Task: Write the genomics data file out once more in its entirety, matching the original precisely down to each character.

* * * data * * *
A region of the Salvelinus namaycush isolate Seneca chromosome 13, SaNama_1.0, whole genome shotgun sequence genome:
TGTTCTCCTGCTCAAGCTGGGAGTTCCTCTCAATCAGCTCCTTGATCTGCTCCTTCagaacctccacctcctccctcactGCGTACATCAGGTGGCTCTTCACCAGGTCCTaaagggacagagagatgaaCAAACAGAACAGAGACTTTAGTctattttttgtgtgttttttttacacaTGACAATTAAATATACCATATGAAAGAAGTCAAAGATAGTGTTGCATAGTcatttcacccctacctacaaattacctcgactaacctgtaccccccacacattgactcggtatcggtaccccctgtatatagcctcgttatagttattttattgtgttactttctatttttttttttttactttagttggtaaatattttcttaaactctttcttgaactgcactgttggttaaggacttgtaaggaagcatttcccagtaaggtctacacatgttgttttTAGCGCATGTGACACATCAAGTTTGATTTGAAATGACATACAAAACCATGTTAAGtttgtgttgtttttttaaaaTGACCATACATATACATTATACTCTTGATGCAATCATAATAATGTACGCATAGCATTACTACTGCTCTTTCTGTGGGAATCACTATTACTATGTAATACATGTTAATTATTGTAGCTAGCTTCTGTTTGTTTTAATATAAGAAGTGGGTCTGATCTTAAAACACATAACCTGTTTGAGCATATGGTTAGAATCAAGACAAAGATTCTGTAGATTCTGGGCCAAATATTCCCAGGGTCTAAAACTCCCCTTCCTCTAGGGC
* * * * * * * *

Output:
A region of the Salvelinus namaycush isolate Seneca chromosome 13, SaNama_1.0, whole genome shotgun sequence genome:
TGTTCTCCTGCTCAAGCTGGGAGTTCCTCTCAATCAGCTCCTTGATCTGCTCCTTCagaacctccacctcctccctcactGCGTACATCAGGTGGCTCTTCACCAGGTCCTaaagggacagagagatgaaCAAACAGAACAGAGACTTTAGTctattttttgtgtgttttttttacacaTGACAATTAAATATACCATATGAAAGAAGTCAAAGATAGTGTTGCATAGTcatttcacccctacctacaaattacctcgactaacctgtaccccccacacattgactcggtatcggtaccccctgtatatagcctcgttatagttattttattgtgttactttctatttttttttttttactttagttggtaaatattttcttaaactctttcttgaactgcactgttggttaaggacttgtaaggaagcatttcccagtaaggtctacacatgttgttttTAGCGCATGTGACACATCAAGTTTGATTTGAAATGACATACAAAACCATGTTAAGtttgtgttgtttttttaaaaTGACCATACATATACATTATACTCTTGATGCAATCATAATAATGTACGCATAGCATTACTACTGCTCTTTCTGTGGGAATCACTATTACTATGTAATACATGTTAATTATTGTAGCTAGCTTCTGTTTGTTTTAATATAAGAAGTGGGTCTGATCTTAAAACACATAACCTGTTTGAGCATATGGTTAGAATCAAGACAAAGATTCTGTAGATTCTGGGCCAAATATTCCCAGGGTCTAAAACTCCCCTTCCTCTAGGGC